Phil Rolfe, Financial Services Director at P2 Consulting
Two giant pieces of legislation are facing the financial industry this year. This is nothing new for financial organisations – banks, pension funds, asset managers, amongst others. They’re old hands at regulatory adherence. The difference with GDPR – which comes into effect in May 2018 – and PSD2, which became a legal obligation in January 2018, is in some respects, they are two sides of the same coin.
The data protection angle…
GDPR is all about understanding the risk and exposure around customer data, which is crucial for financial institutions. Most firms hold records that are of real value to the customer, so any breach has a massive impact from a reputational perspective and also financially, as they are liable to giant fines if they are found to have poor controls.
GDPR will have a significant impact on the sales and marketing functions of financial firms, which will be challenged to prove customers have given their absolute consent that they are happy to be marketed to. Simple enough on the surface, but actually poses a massive challenge, given the over reliance of many organisations, banks particularly, on legacy architecture and the fact they have multiple data repositories. It’s not only data stored in the UK – many firms have offshored business processes, so customers’ data can be stored or accessed in different jurisdictions around the world. Wherever the data of European customers is stored, GDPR applies. GDPR compliance is complex and its implications are far reaching.
GDPR may also test our ‘special relationship’ with the USA, as an American based company selling to a European customer is caught by GDPR, so has to meet the standards, even when data is held outside Europe. Some of our colleagues from across the pond are already asking questions and the answer will be a nasty surprise to many.
PSD2 – the ying to GDPR’s yang?
One of the biggest challenges for the safe implementation of GDPR processes is PSD2, the legislation aiming to boost competition in financial services. PSD2 dictates financial firms have to open up their architecture, using Application Programming Interfaces (APIs), to share relevant information with third parties.
This may conflict with GDPR and as a result, there is a complex Venn diagram emerging between the two regulations. Everyone understands the need to increase competition in financial services, but PSD2 could be seen as in conflict with the core principles of what GDPR is attempting to do. An interesting dichotomy between data control, risk awareness, competition and being compliant has arisen.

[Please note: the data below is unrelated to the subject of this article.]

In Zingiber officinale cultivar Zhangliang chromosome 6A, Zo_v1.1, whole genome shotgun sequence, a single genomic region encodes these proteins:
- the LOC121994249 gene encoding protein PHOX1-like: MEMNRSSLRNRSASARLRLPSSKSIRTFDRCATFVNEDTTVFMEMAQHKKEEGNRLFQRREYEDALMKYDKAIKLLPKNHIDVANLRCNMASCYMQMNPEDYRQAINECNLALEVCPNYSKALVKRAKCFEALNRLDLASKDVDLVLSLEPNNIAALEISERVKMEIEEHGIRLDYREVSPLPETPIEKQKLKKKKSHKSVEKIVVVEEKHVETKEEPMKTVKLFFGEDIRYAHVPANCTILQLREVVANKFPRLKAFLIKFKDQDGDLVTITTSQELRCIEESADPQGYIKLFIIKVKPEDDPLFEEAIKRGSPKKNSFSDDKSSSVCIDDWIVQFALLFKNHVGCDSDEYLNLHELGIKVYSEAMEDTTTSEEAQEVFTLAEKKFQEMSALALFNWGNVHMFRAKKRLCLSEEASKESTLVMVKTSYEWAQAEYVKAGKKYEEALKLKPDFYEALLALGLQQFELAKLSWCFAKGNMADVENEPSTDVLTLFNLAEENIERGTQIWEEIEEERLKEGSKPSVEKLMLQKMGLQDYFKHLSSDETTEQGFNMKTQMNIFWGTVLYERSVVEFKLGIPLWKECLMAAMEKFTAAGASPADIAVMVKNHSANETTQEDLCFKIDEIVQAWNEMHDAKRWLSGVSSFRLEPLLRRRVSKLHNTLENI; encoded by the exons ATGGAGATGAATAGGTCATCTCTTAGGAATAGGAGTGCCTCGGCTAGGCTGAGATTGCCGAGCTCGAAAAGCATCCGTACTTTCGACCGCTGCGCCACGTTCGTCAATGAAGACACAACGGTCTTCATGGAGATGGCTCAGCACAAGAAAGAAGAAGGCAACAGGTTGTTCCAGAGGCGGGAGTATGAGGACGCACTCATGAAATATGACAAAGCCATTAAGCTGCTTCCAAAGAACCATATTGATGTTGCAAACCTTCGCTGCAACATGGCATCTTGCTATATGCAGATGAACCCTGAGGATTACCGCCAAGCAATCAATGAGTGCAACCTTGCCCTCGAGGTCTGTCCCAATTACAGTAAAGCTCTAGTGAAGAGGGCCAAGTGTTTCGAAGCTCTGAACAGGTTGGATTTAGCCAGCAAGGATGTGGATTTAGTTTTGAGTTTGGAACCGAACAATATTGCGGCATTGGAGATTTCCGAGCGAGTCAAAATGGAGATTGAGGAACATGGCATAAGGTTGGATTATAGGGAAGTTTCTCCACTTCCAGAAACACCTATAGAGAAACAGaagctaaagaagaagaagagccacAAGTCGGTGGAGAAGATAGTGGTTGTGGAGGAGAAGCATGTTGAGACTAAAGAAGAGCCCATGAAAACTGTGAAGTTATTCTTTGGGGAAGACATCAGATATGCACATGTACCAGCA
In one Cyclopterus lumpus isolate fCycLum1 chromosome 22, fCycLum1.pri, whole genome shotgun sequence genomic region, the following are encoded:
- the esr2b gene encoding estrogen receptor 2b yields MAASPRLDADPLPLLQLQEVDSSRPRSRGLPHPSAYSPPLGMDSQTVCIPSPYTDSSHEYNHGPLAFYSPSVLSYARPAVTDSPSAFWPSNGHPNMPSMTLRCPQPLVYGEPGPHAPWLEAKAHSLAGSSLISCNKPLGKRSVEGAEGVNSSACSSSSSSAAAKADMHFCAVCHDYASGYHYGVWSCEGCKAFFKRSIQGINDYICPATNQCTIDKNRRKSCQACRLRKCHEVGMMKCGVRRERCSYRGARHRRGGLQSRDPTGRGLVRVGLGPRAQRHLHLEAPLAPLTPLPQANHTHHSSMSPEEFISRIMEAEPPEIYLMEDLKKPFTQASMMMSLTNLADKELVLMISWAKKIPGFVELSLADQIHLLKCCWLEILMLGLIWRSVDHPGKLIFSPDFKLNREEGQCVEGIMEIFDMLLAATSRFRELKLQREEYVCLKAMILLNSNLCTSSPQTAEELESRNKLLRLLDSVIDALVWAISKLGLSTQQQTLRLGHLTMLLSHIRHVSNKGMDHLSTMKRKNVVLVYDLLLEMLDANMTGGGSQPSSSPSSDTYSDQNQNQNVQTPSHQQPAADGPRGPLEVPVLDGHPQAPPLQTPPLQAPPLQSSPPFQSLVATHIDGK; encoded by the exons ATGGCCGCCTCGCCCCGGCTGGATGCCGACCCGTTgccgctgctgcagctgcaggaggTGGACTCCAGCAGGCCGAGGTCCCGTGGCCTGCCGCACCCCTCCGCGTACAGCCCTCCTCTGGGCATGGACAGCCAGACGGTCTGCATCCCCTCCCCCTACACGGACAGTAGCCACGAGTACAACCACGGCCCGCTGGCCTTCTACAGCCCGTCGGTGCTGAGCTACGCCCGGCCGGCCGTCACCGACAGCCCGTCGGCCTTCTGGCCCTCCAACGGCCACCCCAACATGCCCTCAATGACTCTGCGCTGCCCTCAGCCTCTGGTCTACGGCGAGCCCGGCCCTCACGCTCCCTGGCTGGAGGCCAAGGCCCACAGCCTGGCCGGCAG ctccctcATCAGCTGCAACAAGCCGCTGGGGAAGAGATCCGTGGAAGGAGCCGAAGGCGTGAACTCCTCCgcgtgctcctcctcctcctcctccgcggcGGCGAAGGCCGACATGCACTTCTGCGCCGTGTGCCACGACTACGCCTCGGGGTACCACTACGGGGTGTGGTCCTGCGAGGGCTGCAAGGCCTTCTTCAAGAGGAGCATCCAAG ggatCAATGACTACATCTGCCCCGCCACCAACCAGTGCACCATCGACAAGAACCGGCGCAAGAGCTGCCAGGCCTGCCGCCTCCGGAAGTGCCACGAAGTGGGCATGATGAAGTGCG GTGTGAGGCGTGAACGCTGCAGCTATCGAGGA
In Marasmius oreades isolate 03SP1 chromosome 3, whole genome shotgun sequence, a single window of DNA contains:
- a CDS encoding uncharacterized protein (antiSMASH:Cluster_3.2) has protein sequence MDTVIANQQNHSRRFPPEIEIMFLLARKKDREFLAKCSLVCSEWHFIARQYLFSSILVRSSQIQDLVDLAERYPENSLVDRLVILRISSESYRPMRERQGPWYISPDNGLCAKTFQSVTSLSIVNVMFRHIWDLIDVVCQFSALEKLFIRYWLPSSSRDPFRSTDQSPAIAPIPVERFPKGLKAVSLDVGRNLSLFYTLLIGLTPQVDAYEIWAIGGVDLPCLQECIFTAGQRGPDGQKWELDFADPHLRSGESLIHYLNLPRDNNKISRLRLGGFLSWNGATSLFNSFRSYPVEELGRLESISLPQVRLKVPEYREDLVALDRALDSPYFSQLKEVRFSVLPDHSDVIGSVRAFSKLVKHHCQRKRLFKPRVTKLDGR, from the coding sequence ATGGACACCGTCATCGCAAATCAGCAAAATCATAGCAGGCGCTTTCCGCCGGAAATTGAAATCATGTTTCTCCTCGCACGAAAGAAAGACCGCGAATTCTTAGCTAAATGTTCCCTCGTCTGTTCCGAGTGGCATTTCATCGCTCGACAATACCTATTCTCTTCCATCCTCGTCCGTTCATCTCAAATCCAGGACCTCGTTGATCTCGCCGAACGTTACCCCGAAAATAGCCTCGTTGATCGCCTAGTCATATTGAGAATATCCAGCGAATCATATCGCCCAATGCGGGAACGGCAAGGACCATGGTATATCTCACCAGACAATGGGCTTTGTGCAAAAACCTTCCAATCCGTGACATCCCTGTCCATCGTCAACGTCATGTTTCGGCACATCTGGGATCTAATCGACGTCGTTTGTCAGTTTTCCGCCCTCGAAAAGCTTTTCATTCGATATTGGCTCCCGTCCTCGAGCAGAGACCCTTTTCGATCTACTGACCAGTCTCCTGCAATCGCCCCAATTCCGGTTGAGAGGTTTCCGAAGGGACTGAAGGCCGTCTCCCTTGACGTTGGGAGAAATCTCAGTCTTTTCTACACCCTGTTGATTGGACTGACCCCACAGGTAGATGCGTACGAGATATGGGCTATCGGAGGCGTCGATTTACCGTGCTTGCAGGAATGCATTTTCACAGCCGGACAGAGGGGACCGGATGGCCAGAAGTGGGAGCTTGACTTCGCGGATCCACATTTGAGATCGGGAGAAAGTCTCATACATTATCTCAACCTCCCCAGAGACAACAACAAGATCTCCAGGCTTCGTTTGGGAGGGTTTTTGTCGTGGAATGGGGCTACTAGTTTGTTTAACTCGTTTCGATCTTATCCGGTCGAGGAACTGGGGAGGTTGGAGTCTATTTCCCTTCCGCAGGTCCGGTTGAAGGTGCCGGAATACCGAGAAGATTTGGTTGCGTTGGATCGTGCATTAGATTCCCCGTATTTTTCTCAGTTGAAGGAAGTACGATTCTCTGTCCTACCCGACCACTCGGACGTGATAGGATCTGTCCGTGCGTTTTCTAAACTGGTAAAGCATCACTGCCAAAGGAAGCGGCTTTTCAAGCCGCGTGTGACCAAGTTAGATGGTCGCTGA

Do customers care?
Of course not – to them it’s just white noise. Customers don’t understand the different directions firms are being pulled in – they just want to access their savings, pensions, investments and accounts in an easy way and they want protection from criminals, in their many guises. Financial companies are really trying to improve the customer experience, but it is a challenge within the realms of this complex regulatory environment.
There is a real desire to improve – firms are introducing measures such as iris and retina scanning, face, fingerprint and voice recognition – great for millennials, but seen as gimmicky by more mature customers. There is a big generational push and pull which influences the security measures implemented to satisfy GDPR requirements.
Last year’s Uber security breach was a lesson for everyone – if the company had been penalised under GDPR, it would have cost 4% of the company’s turnover, over £0.5bn. Uber paid the hackers’ ransom on the understanding they would destroy the customer data – it was a complete breach of lots of different regulations.
The Information Commissioner’s Office (ICO) isn’t making everyone jump through GDPR hoops for fun. We need to learn from hacks, like the Uber breach – if we don’t, hackers can use that same technique again and again. Corporate governance and security are struggling to keep pace with advances in hacking as the prize for cyber criminals is enormous– you need to invest for GDPR, because if you don’t, hackers, customers, competitors and the regulators will come after you.